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According to legend anyway (ie Aristotle's account), Thales was a business man of his time! On the motive Thales had for attaining material possession, Aristotle held that Thales was only out to prove the relevance of philosophy in acquiring wealth - not wealth for its own sake. Regarding the means of his acquisitions, Thales is credited with the creation of both futures and options.

We've come a long way since Thales, for the games that both people and organizations play for financial gain today are studied in detail. Today, such a study requires rigor. The spirit of such an approach would, on paper anyway, seem to run counter to Thales' detachment towards money. After all, why go through the tedious process of innovative profit unless you're out to prove a point, like Thales supposedly was?

Along these lines has there been anyone since then that has, none the less, had such an openly negative view of wealth on a personal level, yet introduced new concepts in business and economics?

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  • $\begingroup$ There is a limitation for all idealism, including gathering of wealth. E.g. the wealth can't help billionaire to find a cure for his late stage cancer, because there is too little resources pour into it, because it is not profitable in the first place. $\endgroup$ – mootmoot Dec 22 '16 at 12:29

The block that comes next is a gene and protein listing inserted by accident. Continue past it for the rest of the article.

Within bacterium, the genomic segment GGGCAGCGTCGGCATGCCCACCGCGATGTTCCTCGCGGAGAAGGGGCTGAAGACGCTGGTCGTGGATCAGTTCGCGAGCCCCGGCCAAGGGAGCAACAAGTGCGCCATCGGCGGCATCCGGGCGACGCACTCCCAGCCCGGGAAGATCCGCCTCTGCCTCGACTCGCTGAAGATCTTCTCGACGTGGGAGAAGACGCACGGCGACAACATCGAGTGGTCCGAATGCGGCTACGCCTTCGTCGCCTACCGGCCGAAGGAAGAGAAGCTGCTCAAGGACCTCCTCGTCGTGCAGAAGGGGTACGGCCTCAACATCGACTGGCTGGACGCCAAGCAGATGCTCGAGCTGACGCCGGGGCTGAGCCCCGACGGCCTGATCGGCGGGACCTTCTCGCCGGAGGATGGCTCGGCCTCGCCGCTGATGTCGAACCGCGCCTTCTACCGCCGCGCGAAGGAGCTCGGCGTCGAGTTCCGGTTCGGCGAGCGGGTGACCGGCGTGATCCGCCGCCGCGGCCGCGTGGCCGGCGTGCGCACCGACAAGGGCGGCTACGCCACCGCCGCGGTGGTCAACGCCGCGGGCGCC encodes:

• $\begingroup$ I agree that idealism is limited, however, I don't know that this attitude towards wealth necessarily implies an idealistic philosophy in the academic sense. Thales, for example, believed in the reality of things outside his mind, but also held this attitude. $\endgroup$ – Paul Burchett Dec 22 '16 at 19:56
  • $\begingroup$ I should say that Thales believed in the reality of things outside of his own mind or others'; namely, the reality of things being that all is water. $\endgroup$ – Paul Burchett Dec 22 '16 at 21:41

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